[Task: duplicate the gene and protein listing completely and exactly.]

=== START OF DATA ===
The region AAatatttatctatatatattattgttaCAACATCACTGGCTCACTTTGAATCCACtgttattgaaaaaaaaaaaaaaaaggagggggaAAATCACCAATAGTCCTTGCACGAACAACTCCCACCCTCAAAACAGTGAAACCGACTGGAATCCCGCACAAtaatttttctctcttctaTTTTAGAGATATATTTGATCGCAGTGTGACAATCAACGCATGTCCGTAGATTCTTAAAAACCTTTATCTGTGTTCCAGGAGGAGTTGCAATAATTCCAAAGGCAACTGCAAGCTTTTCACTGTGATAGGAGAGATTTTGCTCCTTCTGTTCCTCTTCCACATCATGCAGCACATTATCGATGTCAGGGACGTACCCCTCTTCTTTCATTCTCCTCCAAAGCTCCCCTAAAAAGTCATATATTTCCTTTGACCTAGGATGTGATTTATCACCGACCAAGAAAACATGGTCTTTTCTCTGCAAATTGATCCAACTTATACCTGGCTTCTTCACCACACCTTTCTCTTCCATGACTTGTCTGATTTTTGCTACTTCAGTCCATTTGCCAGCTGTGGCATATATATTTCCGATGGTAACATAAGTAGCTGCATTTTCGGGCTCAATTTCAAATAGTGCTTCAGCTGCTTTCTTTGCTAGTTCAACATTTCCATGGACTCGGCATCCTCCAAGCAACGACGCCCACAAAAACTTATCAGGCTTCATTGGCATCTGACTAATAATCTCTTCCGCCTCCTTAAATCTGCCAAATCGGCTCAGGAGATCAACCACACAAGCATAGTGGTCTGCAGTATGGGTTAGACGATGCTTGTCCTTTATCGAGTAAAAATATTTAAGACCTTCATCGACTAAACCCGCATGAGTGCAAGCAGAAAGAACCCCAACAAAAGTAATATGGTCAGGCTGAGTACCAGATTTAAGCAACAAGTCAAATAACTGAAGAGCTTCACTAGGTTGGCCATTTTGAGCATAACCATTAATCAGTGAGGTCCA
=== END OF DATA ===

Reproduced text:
The region AAatatttatctatatatattattgttaCAACATCACTGGCTCACTTTGAATCCACtgttattgaaaaaaaaaaaaaaaaggagggggaAAATCACCAATAGTCCTTGCACGAACAACTCCCACCCTCAAAACAGTGAAACCGACTGGAATCCCGCACAAtaatttttctctcttctaTTTTAGAGATATATTTGATCGCAGTGTGACAATCAACGCATGTCCGTAGATTCTTAAAAACCTTTATCTGTGTTCCAGGAGGAGTTGCAATAATTCCAAAGGCAACTGCAAGCTTTTCACTGTGATAGGAGAGATTTTGCTCCTTCTGTTCCTCTTCCACATCATGCAGCACATTATCGATGTCAGGGACGTACCCCTCTTCTTTCATTCTCCTCCAAAGCTCCCCTAAAAAGTCATATATTTCCTTTGACCTAGGATGTGATTTATCACCGACCAAGAAAACATGGTCTTTTCTCTGCAAATTGATCCAACTTATACCTGGCTTCTTCACCACACCTTTCTCTTCCATGACTTGTCTGATTTTTGCTACTTCAGTCCATTTGCCAGCTGTGGCATATATATTTCCGATGGTAACATAAGTAGCTGCATTTTCGGGCTCAATTTCAAATAGTGCTTCAGCTGCTTTCTTTGCTAGTTCAACATTTCCATGGACTCGGCATCCTCCAAGCAACGACGCCCACAAAAACTTATCAGGCTTCATTGGCATCTGACTAATAATCTCTTCCGCCTCCTTAAATCTGCCAAATCGGCTCAGGAGATCAACCACACAAGCATAGTGGTCTGCAGTATGGGTTAGACGATGCTTGTCCTTTATCGAGTAAAAATATTTAAGACCTTCATCGACTAAACCCGCATGAGTGCAAGCAGAAAGAACCCCAACAAAAGTAATATGGTCAGGCTGAGTACCAGATTTAAGCAACAAGTCAAATAACTGAAGAGCTTCACTAGGTTGGCCATTTTGAGCATAACCATTAATCAGTGAGGTCCA